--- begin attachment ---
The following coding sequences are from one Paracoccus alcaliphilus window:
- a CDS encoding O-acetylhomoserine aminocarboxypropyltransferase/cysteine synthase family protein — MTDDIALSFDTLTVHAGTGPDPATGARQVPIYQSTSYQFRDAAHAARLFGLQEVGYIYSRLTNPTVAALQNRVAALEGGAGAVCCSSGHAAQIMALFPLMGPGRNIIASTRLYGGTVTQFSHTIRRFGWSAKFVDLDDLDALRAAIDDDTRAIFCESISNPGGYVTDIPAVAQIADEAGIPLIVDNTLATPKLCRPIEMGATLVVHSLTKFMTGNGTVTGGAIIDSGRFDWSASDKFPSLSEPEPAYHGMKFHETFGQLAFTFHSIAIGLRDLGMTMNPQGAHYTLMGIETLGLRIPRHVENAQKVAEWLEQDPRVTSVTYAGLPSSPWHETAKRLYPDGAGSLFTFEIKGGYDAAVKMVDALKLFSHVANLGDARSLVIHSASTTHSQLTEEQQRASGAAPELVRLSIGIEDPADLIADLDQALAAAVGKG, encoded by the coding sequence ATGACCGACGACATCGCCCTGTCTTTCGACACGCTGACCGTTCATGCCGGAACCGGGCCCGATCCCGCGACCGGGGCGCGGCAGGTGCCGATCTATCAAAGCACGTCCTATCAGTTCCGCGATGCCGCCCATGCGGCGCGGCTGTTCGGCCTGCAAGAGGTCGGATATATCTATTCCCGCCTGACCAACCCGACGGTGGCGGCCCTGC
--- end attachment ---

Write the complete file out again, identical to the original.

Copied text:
The following coding sequences are from one Paracoccus alcaliphilus window:
- a CDS encoding O-acetylhomoserine aminocarboxypropyltransferase/cysteine synthase family protein — MTDDIALSFDTLTVHAGTGPDPATGARQVPIYQSTSYQFRDAAHAARLFGLQEVGYIYSRLTNPTVAALQNRVAALEGGAGAVCCSSGHAAQIMALFPLMGPGRNIIASTRLYGGTVTQFSHTIRRFGWSAKFVDLDDLDALRAAIDDDTRAIFCESISNPGGYVTDIPAVAQIADEAGIPLIVDNTLATPKLCRPIEMGATLVVHSLTKFMTGNGTVTGGAIIDSGRFDWSASDKFPSLSEPEPAYHGMKFHETFGQLAFTFHSIAIGLRDLGMTMNPQGAHYTLMGIETLGLRIPRHVENAQKVAEWLEQDPRVTSVTYAGLPSSPWHETAKRLYPDGAGSLFTFEIKGGYDAAVKMVDALKLFSHVANLGDARSLVIHSASTTHSQLTEEQQRASGAAPELVRLSIGIEDPADLIADLDQALAAAVGKG, encoded by the coding sequence ATGACCGACGACATCGCCCTGTCTTTCGACACGCTGACCGTTCATGCCGGAACCGGGCCCGATCCCGCGACCGGGGCGCGGCAGGTGCCGATCTATCAAAGCACGTCCTATCAGTTCCGCGATGCCGCCCATGCGGCGCGGCTGTTCGGCCTGCAAGAGGTCGGATATATCTATTCCCGCCTGACCAACCCGACGGTGGCGGCCCTGC